When Whitehorse businessman Rolf Hougen received CRTC approval for Canadian Satellite Communications (CSC) in 1981, he had spent nearly three years promoting and developing Canadian satellite television. But Hougen had already had a lengthy career in the Yukon as a cable system pioneer, a department store owner retailing television sets, and a radio pioneer with his station CKRW, housed on the second floor of his department store.
Cancom, as CSC became known, was the first national satellite television and radio service provider to remote and underserved Canadian communities, a population at the time estimated at about 1.8 million people. Cancom was licensed in C-band, the 6/4 GHz. frequency that required large 10-12-foot satellite receiving dishes.
By the time Cancom won the competitive application process for a four-year term in April, 1981, Hougen had, of necessity, gathered a number of heavy-weight Canadian broadcasters to back the company. These partners included Ray Peters, head of BCTV, owner of CHAN-TV (Vancouver) and CHEK-TV (Victoria), Dr Charles Allard, Allarcom Broadcasting Ltd., owners of CITV-TV in Edmonton, and Stuart Mackay, Selkirk Broadcasting Ltd., owners of CHCH-TV in Hamilton, Ont. Philippe de Gaspe Beaubien brought his Quebec media company, Telemedia Communications Ltée, into the partnership – Telemedia eventually provided Cancom’s second president, Andre Bureau, who subsequently became chair of the CRTC.
Cancom promised to be operational 90 days after receiving its licence and in July 1981, after a tremendous feat of engineering, it was. Cancom began transmitting four Canadian television signals, CHAN-TV Vancouver, CITV-TV Edmonton, CHCH-TV Hamilton and TCTV Montreal, from uplinks in Vancouver, Edmonton, Hamilton and Montreal, along with eight radio signals – four English, two French, and two native signals uplinked in the North. Although the company was technically operational in 90 days, that didn’t mean anyone was watching. By September, 1,000 applications had been filed for cable operations to distribute Cancom signals, but not until the last day of the year did the CRTC approve the first 20. Operating costs ran far ahead of regulatory approvals and it was the following year, 1982, before Cancom was commercially operational. By September, 1982, Cancom had spent $11 million and taken in only $550,000 (according to a Cancom history), with uplink transponder costs running at $1.25 million a year per transponder.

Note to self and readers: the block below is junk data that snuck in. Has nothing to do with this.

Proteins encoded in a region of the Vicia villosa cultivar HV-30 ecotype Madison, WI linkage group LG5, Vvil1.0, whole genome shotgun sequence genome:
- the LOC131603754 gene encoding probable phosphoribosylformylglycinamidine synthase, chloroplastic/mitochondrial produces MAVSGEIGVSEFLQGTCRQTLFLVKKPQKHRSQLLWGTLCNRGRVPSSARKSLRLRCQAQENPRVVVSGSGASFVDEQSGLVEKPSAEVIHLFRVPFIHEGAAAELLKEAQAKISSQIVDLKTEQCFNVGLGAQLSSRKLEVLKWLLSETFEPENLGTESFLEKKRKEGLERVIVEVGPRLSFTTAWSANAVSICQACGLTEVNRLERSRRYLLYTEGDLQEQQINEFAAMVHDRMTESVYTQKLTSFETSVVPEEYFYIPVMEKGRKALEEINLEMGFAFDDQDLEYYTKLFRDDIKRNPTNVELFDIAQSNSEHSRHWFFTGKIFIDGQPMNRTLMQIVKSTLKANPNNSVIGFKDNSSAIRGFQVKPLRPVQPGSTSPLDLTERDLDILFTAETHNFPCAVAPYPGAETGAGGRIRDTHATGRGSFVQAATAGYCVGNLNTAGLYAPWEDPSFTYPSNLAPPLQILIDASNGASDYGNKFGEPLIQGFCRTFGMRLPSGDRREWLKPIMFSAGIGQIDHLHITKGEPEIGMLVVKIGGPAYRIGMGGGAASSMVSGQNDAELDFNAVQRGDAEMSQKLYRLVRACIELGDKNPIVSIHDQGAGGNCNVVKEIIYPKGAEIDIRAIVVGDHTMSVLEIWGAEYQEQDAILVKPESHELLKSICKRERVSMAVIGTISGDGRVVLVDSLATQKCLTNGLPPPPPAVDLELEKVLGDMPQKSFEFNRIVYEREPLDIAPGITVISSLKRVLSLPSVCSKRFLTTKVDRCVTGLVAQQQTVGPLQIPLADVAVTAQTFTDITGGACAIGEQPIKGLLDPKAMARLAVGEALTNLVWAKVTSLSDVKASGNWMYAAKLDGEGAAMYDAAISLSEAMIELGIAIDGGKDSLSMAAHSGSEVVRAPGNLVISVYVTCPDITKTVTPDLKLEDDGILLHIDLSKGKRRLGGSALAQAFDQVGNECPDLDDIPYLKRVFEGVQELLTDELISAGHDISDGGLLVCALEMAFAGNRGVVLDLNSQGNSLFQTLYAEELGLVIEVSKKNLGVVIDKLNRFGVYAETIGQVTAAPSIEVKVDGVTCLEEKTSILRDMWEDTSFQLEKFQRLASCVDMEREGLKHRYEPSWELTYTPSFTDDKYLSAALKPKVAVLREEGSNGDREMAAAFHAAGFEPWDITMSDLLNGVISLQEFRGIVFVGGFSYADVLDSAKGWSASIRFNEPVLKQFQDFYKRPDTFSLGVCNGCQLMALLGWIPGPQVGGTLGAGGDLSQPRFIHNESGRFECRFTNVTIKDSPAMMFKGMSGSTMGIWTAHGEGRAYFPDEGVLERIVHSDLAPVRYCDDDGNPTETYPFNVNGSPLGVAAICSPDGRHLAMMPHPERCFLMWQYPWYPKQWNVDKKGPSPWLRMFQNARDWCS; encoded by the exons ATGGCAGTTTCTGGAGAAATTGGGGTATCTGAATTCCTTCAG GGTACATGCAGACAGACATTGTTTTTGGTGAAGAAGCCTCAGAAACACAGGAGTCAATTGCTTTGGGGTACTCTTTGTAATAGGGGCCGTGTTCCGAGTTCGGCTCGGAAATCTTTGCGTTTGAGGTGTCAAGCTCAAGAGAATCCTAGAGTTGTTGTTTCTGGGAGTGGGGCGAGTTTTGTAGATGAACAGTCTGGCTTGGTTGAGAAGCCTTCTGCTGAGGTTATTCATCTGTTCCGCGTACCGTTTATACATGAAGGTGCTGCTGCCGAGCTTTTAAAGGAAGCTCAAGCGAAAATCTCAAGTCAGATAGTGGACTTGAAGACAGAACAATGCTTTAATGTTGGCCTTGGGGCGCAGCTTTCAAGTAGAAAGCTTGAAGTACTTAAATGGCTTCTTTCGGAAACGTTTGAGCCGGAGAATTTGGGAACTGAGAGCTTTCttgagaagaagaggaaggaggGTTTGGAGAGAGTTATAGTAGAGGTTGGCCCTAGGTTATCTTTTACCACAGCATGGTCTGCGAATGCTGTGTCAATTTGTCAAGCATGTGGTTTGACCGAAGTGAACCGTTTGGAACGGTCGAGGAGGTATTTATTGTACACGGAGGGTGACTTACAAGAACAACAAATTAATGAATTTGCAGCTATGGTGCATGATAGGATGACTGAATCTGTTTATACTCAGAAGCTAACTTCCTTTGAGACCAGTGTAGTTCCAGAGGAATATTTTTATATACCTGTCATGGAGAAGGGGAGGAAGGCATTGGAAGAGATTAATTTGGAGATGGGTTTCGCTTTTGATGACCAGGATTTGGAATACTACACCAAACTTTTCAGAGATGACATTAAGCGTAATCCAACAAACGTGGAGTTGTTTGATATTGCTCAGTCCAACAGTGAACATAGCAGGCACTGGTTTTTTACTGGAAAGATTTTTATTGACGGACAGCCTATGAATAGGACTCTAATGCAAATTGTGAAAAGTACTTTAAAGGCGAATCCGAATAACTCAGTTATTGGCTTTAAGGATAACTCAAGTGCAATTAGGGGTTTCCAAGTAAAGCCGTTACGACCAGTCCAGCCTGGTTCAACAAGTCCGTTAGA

Continued enhancement of Cancom’s service was necessary in order to equalize viewing choices for under-served and rural communities with those available to Canada’s urban citizens and to entice viewers away from proliferating illegal satellite dishes tuned to U.S. television signals. In April, 1983, Cancom added new signals, its enhanced package including three U.S. commercial networks, ABC, NBC and CBS and PBS, along with VOCM-FM of St. John’s, Newfoundland.
Cancom was the first satellite television operator to distribute its signals scrambled, to ensure payment and deter piracy. But while customers began subscribing to the service, the company ran into increasing opposition. Broadcasters were wary of this new entity re-transmitting their signals, and were concerned about potential loss of local advertising revenue and market fragmentation. Cable operators saw Cancom as a competitor because the company was applying to build cable systems, albeit in small communities, to receive and distribute television signals. As early as 1979, the Canadian Cable Television Association criticised Hougen’s proposal for satellite television distribution, at an Association Board luncheon to which he was invited. Both the broadcasters and cable operators took their concerns to the CRTC, in submissions over a number of years, from the 1980 Therrien Committee report on extension of distant signals right up to the Commission’s 1985 Distant Canadian Television Signals policy hearing. By that point, however, the cable industry had realized that satellite television distribution could significantly enhance the offerings of its members to cable subscribers and became strongly supportive of satellite-delivered television.
Cancom’s early years were extremely difficult in terms of finances, terrestrial operations and the effort needed for the company to establish itself as a new player in broadcasting. In the fall of 1983, the company decided to go public with stock offerings on the Montreal and Toronto stock exchanges, to deal with an estimated $38 million debt.
As more and more television channels were approved by the CRTC for start-up and carriage, Cancom’s distribution services increased for home viewers and also for broadcasters. Cancom became a national satellite distributor, in effect a carrier for television stations and for broadcast networks as well, adding to its business services. But it wasn’t until 1998 that the CRTC actually gave an official designation to the broadcast transmission services Cancom had developed, and the industry it had pioneered. That year, the Commission issued a licence to both Cancom and its satellite competitor Star Choice to carry on what would then be called a Satellite Relay Distribution Undertaking (SRDU) for Cancom’s licensed broadcasting activity, that being the distribution of television services to terrestrial BDUs (Broadcast Distribution Undertakings) (cable operators) and direct-to-home (DTH) BDUs.
By 1999, however, the competitive licences for both DTH and SRDU operations became redundant, as Cancom and Star Choice merged in the face of competition from the other new DTH operator, Bell ExpressVu.